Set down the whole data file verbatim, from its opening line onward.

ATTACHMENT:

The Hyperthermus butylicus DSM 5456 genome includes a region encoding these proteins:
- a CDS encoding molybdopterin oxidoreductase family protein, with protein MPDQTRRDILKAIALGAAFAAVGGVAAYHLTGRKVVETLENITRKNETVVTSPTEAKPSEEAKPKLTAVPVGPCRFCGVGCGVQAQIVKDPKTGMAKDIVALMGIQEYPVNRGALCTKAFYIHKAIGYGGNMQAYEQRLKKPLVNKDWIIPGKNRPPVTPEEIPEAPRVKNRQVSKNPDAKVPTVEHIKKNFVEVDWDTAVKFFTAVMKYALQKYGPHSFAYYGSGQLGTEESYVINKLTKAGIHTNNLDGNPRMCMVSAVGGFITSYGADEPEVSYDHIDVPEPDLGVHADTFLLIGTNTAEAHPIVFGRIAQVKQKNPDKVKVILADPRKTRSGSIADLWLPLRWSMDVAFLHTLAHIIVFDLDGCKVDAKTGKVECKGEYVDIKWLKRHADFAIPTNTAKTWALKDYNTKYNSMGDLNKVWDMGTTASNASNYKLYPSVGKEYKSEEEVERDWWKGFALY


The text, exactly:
The Hyperthermus butylicus DSM 5456 genome includes a region encoding these proteins:
- a CDS encoding molybdopterin oxidoreductase family protein, with protein MPDQTRRDILKAIALGAAFAAVGGVAAYHLTGRKVVETLENITRKNETVVTSPTEAKPSEEAKPKLTAVPVGPCRFCGVGCGVQAQIVKDPKTGMAKDIVALMGIQEYPVNRGALCTKAFYIHKAIGYGGNMQAYEQRLKKPLVNKDWIIPGKNRPPVTPEEIPEAPRVKNRQVSKNPDAKVPTVEHIKKNFVEVDWDTAVKFFTAVMKYALQKYGPHSFAYYGSGQLGTEESYVINKLTKAGIHTNNLDGNPRMCMVSAVGGFITSYGADEPEVSYDHIDVPEPDLGVHADTFLLIGTNTAEAHPIVFGRIAQVKQKNPDKVKVILADPRKTRSGSIADLWLPLRWSMDVAFLHTLAHIIVFDLDGCKVDAKTGKVECKGEYVDIKWLKRHADFAIPTNTAKTWALKDYNTKYNSMGDLNKVWDMGTTASNASNYKLYPSVGKEYKSEEEVERDWWKGFALY